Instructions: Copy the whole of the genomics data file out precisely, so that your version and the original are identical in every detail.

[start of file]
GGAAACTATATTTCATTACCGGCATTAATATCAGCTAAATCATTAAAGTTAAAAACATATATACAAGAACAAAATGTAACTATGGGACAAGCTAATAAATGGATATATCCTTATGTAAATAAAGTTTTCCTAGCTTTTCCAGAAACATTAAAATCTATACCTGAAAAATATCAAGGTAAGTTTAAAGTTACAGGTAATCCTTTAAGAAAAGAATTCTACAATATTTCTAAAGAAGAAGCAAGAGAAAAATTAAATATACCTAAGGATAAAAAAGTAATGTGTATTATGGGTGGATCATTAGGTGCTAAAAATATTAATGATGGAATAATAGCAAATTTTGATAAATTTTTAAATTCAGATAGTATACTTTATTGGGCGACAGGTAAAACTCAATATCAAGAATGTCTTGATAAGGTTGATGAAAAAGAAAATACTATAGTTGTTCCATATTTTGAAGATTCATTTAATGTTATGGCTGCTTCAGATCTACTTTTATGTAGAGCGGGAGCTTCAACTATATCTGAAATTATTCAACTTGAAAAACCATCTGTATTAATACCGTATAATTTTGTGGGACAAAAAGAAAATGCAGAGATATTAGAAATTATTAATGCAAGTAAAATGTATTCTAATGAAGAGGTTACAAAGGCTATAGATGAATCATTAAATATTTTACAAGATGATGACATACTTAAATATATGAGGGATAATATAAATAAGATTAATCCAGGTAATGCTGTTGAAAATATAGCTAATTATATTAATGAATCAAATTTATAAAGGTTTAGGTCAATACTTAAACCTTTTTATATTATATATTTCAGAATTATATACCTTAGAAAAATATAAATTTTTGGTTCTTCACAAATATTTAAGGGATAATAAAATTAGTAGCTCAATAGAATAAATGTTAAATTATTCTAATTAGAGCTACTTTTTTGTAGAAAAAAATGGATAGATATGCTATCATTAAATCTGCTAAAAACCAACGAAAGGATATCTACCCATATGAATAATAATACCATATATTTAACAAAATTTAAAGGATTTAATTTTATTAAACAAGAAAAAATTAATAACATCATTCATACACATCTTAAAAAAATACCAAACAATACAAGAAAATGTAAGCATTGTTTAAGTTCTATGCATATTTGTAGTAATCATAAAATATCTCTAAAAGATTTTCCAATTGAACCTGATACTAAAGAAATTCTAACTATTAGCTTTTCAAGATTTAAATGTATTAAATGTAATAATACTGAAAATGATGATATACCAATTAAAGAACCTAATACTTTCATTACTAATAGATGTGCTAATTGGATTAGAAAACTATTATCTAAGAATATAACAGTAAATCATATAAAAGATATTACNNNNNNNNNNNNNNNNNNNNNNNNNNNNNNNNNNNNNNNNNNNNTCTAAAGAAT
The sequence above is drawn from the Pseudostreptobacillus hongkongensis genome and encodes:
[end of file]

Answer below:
GGAAACTATATTTCATTACCGGCATTAATATCAGCTAAATCATTAAAGTTAAAAACATATATACAAGAACAAAATGTAACTATGGGACAAGCTAATAAATGGATATATCCTTATGTAAATAAAGTTTTCCTAGCTTTTCCAGAAACATTAAAATCTATACCTGAAAAATATCAAGGTAAGTTTAAAGTTACAGGTAATCCTTTAAGAAAAGAATTCTACAATATTTCTAAAGAAGAAGCAAGAGAAAAATTAAATATACCTAAGGATAAAAAAGTAATGTGTATTATGGGTGGATCATTAGGTGCTAAAAATATTAATGATGGAATAATAGCAAATTTTGATAAATTTTTAAATTCAGATAGTATACTTTATTGGGCGACAGGTAAAACTCAATATCAAGAATGTCTTGATAAGGTTGATGAAAAAGAAAATACTATAGTTGTTCCATATTTTGAAGATTCATTTAATGTTATGGCTGCTTCAGATCTACTTTTATGTAGAGCGGGAGCTTCAACTATATCTGAAATTATTCAACTTGAAAAACCATCTGTATTAATACCGTATAATTTTGTGGGACAAAAAGAAAATGCAGAGATATTAGAAATTATTAATGCAAGTAAAATGTATTCTAATGAAGAGGTTACAAAGGCTATAGATGAATCATTAAATATTTTACAAGATGATGACATACTTAAATATATGAGGGATAATATAAATAAGATTAATCCAGGTAATGCTGTTGAAAATATAGCTAATTATATTAATGAATCAAATTTATAAAGGTTTAGGTCAATACTTAAACCTTTTTATATTATATATTTCAGAATTATATACCTTAGAAAAATATAAATTTTTGGTTCTTCACAAATATTTAAGGGATAATAAAATTAGTAGCTCAATAGAATAAATGTTAAATTATTCTAATTAGAGCTACTTTTTTGTAGAAAAAAATGGATAGATATGCTATCATTAAATCTGCTAAAAACCAACGAAAGGATATCTACCCATATGAATAATAATACCATATATTTAACAAAATTTAAAGGATTTAATTTTATTAAACAAGAAAAAATTAATAACATCATTCATACACATCTTAAAAAAATACCAAACAATACAAGAAAATGTAAGCATTGTTTAAGTTCTATGCATATTTGTAGTAATCATAAAATATCTCTAAAAGATTTTCCAATTGAACCTGATACTAAAGAAATTCTAACTATTAGCTTTTCAAGATTTAAATGTATTAAATGTAATAATACTGAAAATGATGATATACCAATTAAAGAACCTAATACTTTCATTACTAATAGATGTGCTAATTGGATTAGAAAACTATTATCTAAGAATATAACAGTAAATCATATAAAAGATATTACNNNNNNNNNNNNNNNNNNNNNNNNNNNNNNNNNNNNNNNNNNNNTCTAAAGAAT
The sequence above is drawn from the Pseudostreptobacillus hongkongensis genome and encodes: